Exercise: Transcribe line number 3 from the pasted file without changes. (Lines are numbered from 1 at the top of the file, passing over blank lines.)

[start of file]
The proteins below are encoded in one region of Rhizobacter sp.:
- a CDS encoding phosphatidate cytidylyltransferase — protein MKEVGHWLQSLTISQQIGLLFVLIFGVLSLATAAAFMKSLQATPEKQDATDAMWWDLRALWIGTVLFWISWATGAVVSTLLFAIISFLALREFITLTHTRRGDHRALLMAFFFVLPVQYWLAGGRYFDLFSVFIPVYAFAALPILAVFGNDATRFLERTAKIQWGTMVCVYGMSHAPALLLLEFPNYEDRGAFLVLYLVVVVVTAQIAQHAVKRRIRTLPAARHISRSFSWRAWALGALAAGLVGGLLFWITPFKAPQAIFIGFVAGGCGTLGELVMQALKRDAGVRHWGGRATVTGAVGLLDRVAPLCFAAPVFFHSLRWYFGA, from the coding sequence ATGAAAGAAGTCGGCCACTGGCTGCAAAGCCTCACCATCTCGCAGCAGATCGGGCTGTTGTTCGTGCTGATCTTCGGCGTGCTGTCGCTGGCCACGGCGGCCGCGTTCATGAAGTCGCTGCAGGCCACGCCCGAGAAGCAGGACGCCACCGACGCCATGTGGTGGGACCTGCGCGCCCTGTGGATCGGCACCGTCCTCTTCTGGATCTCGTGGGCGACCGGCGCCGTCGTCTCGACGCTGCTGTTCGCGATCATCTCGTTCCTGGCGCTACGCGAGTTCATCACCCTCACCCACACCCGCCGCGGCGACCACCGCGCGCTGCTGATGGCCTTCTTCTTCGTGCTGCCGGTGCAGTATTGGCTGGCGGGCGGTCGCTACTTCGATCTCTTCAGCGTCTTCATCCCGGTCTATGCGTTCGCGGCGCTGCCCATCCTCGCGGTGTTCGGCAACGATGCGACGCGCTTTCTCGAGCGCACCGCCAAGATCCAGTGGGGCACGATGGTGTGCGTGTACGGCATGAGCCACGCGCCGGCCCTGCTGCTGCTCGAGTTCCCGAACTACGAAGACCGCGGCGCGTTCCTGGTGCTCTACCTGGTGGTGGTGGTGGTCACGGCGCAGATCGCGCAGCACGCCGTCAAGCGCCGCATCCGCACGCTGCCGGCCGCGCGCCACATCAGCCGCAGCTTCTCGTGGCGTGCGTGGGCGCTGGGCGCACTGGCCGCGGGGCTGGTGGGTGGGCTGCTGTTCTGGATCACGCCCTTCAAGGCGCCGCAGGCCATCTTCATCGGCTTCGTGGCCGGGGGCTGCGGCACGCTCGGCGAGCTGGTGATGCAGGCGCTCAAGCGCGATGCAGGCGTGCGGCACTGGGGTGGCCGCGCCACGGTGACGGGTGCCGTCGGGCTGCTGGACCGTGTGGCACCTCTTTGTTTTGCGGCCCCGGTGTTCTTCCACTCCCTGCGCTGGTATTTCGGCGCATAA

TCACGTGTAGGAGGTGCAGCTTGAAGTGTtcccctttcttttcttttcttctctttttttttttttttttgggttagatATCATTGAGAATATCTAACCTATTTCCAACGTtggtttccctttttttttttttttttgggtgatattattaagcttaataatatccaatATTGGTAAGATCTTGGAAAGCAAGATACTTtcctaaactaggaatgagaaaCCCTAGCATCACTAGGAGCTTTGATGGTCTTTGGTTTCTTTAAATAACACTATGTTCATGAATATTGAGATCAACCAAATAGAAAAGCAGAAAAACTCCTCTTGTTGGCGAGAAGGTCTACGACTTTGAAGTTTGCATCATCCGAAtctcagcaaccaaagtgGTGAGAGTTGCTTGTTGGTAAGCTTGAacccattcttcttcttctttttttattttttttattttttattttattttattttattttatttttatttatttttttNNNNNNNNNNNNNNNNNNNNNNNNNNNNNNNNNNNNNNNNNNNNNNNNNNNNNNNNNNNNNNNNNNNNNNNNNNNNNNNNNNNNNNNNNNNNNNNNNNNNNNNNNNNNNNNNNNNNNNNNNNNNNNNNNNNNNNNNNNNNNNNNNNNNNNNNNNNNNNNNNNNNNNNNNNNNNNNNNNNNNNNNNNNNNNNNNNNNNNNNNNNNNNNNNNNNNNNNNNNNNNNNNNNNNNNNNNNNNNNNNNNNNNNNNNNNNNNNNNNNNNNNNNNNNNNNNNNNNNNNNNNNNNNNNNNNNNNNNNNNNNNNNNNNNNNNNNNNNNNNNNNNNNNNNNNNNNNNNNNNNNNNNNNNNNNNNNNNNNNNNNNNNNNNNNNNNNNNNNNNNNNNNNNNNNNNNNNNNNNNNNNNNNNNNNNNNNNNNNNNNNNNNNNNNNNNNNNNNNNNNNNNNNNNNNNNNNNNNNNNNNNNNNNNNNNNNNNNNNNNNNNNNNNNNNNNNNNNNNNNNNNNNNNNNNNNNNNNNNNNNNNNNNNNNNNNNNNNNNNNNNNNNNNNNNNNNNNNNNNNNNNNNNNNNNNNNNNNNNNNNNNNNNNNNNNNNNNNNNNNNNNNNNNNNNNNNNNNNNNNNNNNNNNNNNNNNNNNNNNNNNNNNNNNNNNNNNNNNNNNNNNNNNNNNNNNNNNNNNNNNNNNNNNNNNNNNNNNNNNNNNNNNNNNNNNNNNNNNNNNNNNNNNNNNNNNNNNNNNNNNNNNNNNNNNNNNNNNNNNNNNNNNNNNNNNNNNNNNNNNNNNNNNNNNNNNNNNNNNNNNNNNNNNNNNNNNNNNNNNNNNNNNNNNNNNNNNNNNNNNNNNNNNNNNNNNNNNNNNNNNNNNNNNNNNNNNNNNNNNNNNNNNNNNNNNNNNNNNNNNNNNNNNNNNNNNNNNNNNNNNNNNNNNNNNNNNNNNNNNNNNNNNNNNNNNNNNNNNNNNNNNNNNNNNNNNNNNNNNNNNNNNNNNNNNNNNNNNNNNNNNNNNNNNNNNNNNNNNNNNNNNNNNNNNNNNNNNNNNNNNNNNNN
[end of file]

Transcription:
TCACGTGTAGGAGGTGCAGCTTGAAGTGTtcccctttcttttcttttcttctctttttttttttttttttgggttagatATCATTGAGAATATCTAACCTATTTCCAACGTtggtttccctttttttttttttttttgggtgatattattaagcttaataatatccaatATTGGTAAGATCTTGGAAAGCAAGATACTTtcctaaactaggaatgagaaaCCCTAGCATCACTAGGAGCTTTGATGGTCTTTGGTTTCTTTAAATAACACTATGTTCATGAATATTGAGATCAACCAAATAGAAAAGCAGAAAAACTCCTCTTGTTGGCGAGAAGGTCTACGACTTTGAAGTTTGCATCATCCGAAtctcagcaaccaaagtgGTGAGAGTTGCTTGTTGGTAAGCTTGAacccattcttcttcttctttttttattttttttattttttattttattttattttattttatttttatttatttttttNNNNNNNNNNNNNNNNNNNNNNNNNNNNNNNNNNNNNNNNNNNNNNNNNNNNNNNNNNNNNNNNNNNNNNNNNNNNNNNNNNNNNNNNNNNNNNNNNNNNNNNNNNNNNNNNNNNNNNNNNNNNNNNNNNNNNNNNNNNNNNNNNNNNNNNNNNNNNNNNNNNNNNNNNNNNNNNNNNNNNNNNNNNNNNNNNNNNNNNNNNNNNNNNNNNNNNNNNNNNNNNNNNNNNNNNNNNNNNNNNNNNNNNNNNNNNNNNNNNNNNNNNNNNNNNNNNNNNNNNNNNNNNNNNNNNNNNNNNNNNNNNNNNNNNNNNNNNNNNNNNNNNNNNNNNNNNNNNNNNNNNNNNNNNNNNNNNNNNNNNNNNNNNNNNNNNNNNNNNNNNNNNNNNNNNNNNNNNNNNNNNNNNNNNNNNNNNNNNNNNNNNNNNNNNNNNNNNNNNNNNNNNNNNNNNNNNNNNNNNNNNNNNNNNNNNNNNNNNNNNNNNNNNNNNNNNNNNNNNNNNNNNNNNNNNNNNNNNNNNNNNNNNNNNNNNNNNNNNNNNNNNNNNNNNNNNNNNNNNNNNNNNNNNNNNNNNNNNNNNNNNNNNNNNNNNNNNNNNNNNNNNNNNNNNNNNNNNNNNNNNNNNNNNNNNNNNNNNNNNNNNNNNNNNNNNNNNNNNNNNNNNNNNNNNNNNNNNNNNNNNNNNNNNNNNNNNNNNNNNNNNNNNNNNNNNNNNNNNNNNNNNNNNNNNNNNNNNNNNNNNNNNNNNNNNNNNNNNNNNNNNNNNNNNNNNNNNNNNNNNNNNNNNNNNNNNNNNNNNNNNNNNNNNNNNNNNNNNNNNNNNNNNNNNNNNNNNNNNNNNNNNNNNNNNNNNNNNNNNNNNNNNNNNNNNNNNNNNNNNNNNNNNNNNNNNNNNNNNNNNNNNNNNNNNNNNNNNNNNNNNNNNNNNNNNNNNNNNNNNNNNNNNNNNNNNNNNNNNNNNNNNNNNNNNNNNNNNNNNNNNNNNNNNNNNNNNNNNNNNNNNNNNNNNNNNNNNNNNNNNNNNNNNNNNNNNNNNNNNNNNNNNN